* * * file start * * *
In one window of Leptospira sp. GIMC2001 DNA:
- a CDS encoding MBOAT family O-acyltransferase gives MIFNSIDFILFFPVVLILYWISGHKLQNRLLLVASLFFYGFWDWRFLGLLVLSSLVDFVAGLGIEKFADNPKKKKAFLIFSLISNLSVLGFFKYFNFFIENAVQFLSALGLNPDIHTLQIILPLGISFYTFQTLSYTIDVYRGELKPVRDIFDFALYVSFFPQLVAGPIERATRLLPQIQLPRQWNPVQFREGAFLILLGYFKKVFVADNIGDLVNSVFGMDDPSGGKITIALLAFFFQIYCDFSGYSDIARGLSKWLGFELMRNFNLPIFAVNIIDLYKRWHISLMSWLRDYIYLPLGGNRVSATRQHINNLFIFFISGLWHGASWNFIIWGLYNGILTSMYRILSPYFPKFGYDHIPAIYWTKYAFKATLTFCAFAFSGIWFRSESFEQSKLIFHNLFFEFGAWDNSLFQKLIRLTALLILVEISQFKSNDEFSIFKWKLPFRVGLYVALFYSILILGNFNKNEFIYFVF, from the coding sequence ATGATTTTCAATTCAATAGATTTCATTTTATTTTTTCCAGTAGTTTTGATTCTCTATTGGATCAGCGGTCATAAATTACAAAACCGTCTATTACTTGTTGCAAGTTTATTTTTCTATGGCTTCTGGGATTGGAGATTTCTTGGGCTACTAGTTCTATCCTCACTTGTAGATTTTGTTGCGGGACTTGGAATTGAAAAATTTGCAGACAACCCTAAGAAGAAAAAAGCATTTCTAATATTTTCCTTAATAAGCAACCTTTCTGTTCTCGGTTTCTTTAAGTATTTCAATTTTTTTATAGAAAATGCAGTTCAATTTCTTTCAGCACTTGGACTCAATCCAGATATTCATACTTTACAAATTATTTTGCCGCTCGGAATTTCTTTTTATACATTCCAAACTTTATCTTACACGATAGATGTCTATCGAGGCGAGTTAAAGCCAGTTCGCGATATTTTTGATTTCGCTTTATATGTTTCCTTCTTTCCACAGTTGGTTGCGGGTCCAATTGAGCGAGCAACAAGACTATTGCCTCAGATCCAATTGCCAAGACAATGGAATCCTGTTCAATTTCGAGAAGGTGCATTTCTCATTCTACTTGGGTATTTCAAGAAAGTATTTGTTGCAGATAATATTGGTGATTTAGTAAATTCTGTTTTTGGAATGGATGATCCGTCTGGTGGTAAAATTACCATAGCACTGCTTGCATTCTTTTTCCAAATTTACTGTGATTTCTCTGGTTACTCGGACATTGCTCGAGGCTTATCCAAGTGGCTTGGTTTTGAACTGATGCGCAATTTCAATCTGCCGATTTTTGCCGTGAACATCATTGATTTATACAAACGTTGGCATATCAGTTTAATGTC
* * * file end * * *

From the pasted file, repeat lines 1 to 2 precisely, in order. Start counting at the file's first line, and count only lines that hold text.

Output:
In one window of Leptospira sp. GIMC2001 DNA:
- a CDS encoding MBOAT family O-acyltransferase gives MIFNSIDFILFFPVVLILYWISGHKLQNRLLLVASLFFYGFWDWRFLGLLVLSSLVDFVAGLGIEKFADNPKKKKAFLIFSLISNLSVLGFFKYFNFFIENAVQFLSALGLNPDIHTLQIILPLGISFYTFQTLSYTIDVYRGELKPVRDIFDFALYVSFFPQLVAGPIERATRLLPQIQLPRQWNPVQFREGAFLILLGYFKKVFVADNIGDLVNSVFGMDDPSGGKITIALLAFFFQIYCDFSGYSDIARGLSKWLGFELMRNFNLPIFAVNIIDLYKRWHISLMSWLRDYIYLPLGGNRVSATRQHINNLFIFFISGLWHGASWNFIIWGLYNGILTSMYRILSPYFPKFGYDHIPAIYWTKYAFKATLTFCAFAFSGIWFRSESFEQSKLIFHNLFFEFGAWDNSLFQKLIRLTALLILVEISQFKSNDEFSIFKWKLPFRVGLYVALFYSILILGNFNKNEFIYFVF, from the coding sequence ATGATTTTCAATTCAATAGATTTCATTTTATTTTTTCCAGTAGTTTTGATTCTCTATTGGATCAGCGGTCATAAATTACAAAACCGTCTATTACTTGTTGCAAGTTTATTTTTCTATGGCTTCTGGGATTGGAGATTTCTTGGGCTACTAGTTCTATCCTCACTTGTAGATTTTGTTGCGGGACTTGGAATTGAAAAATTTGCAGACAACCCTAAGAAGAAAAAAGCATTTCTAATATTTTCCTTAATAAGCAACCTTTCTGTTCTCGGTTTCTTTAAGTATTTCAATTTTTTTATAGAAAATGCAGTTCAATTTCTTTCAGCACTTGGACTCAATCCAGATATTCATACTTTACAAATTATTTTGCCGCTCGGAATTTCTTTTTATACATTCCAAACTTTATCTTACACGATAGATGTCTATCGAGGCGAGTTAAAGCCAGTTCGCGATATTTTTGATTTCGCTTTATATGTTTCCTTCTTTCCACAGTTGGTTGCGGGTCCAATTGAGCGAGCAACAAGACTATTGCCTCAGATCCAATTGCCAAGACAATGGAATCCTGTTCAATTTCGAGAAGGTGCATTTCTCATTCTACTTGGGTATTTCAAGAAAGTATTTGTTGCAGATAATATTGGTGATTTAGTAAATTCTGTTTTTGGAATGGATGATCCGTCTGGTGGTAAAATTACCATAGCACTGCTTGCATTCTTTTTCCAAATTTACTGTGATTTCTCTGGTTACTCGGACATTGCTCGAGGCTTATCCAAGTGGCTTGGTTTTGAACTGATGCGCAATTTCAATCTGCCGATTTTTGCCGTGAACATCATTGATTTATACAAACGTTGGCATATCAGTTTAATGTC